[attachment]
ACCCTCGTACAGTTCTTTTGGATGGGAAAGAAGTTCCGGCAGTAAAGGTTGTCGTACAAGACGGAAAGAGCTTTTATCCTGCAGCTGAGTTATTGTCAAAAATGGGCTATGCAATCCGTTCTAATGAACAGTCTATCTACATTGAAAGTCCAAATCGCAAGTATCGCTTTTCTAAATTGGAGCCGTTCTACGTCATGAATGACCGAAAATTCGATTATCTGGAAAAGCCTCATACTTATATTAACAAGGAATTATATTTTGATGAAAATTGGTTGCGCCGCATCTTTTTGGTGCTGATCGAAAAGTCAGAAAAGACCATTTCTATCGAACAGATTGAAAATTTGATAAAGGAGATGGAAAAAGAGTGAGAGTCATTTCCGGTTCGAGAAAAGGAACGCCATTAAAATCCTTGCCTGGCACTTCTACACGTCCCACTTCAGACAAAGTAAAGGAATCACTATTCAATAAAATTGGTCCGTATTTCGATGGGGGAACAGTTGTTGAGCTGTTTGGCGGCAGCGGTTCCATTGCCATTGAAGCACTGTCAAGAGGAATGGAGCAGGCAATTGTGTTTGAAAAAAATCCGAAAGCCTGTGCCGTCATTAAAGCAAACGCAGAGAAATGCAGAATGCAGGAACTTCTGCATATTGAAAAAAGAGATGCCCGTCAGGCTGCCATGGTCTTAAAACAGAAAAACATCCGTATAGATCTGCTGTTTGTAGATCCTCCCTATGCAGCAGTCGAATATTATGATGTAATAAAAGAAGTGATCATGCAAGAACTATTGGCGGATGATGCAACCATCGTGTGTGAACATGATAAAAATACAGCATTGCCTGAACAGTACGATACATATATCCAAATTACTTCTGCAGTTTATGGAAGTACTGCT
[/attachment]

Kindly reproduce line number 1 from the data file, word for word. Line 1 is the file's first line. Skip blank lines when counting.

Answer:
ACCCTCGTACAGTTCTTTTGGATGGGAAAGAAGTTCCGGCAGTAAAGGTTGTCGTACAAGACGGAAAGAGCTTTTATCCTGCAGCTGAGTTATTGTCAAAAATGGGCTATGCAATCCGTTCTAATGAACAGTCTATCTACATTGAAAGTCCAAATCGCAAGTATCGCTTTTCTAAATTGGAGCCGTTCTACGTCATGAATGACCGAAAATTCGATTATCTGGAAAAGCCTCATACTTATATTAACAAGGAATTATATTTTGATGAAAATTGGTTGCGCCGCATCTTTTTGGTGCTGATCGAAAAGTCAGAAAAGACCATTTCTATCGAACAGATTGAAAATTTGATAAAGGAGATGGAAAAAGAGTGAGAGTCATTTCCGGTTCGAGAAAAGGAACGCCATTAAAATCCTTGCCTGGCACTTCTACACGTCCCACTTCAGACAAAGTAAAGGAATCACTATTCAATAAAATTGGTCCGTATTTCGATGGGGGAACAGTTGTTGAGCTGTTTGGCGGCAGCGGTTCCATTGCCATTGAAGCACTGTCAAGAGGAATGGAGCAGGCAATTGTGTTTGAAAAAAATCCGAAAGCCTGTGCCGTCATTAAAGCAAACGCAGAGAAATGCAGAATGCAGGAACTTCTGCATATTGAAAAAAGAGATGCCCGTCAGGCTGCCATGGTCTTAAAACAGAAAAACATCCGTATAGATCTGCTGTTTGTAGATCCTCCCTATGCAGCAGTCGAATATTATGATGTAATAAAAGAAGTGATCATGCAAGAACTATTGGCGGATGATGCAACCATCGTGTGTGAACATGATAAAAATACAGCATTGCCTGAACAGTACGATACATATATCCAAATTACTTCTGCAGTTTATGGAAGTACTGCT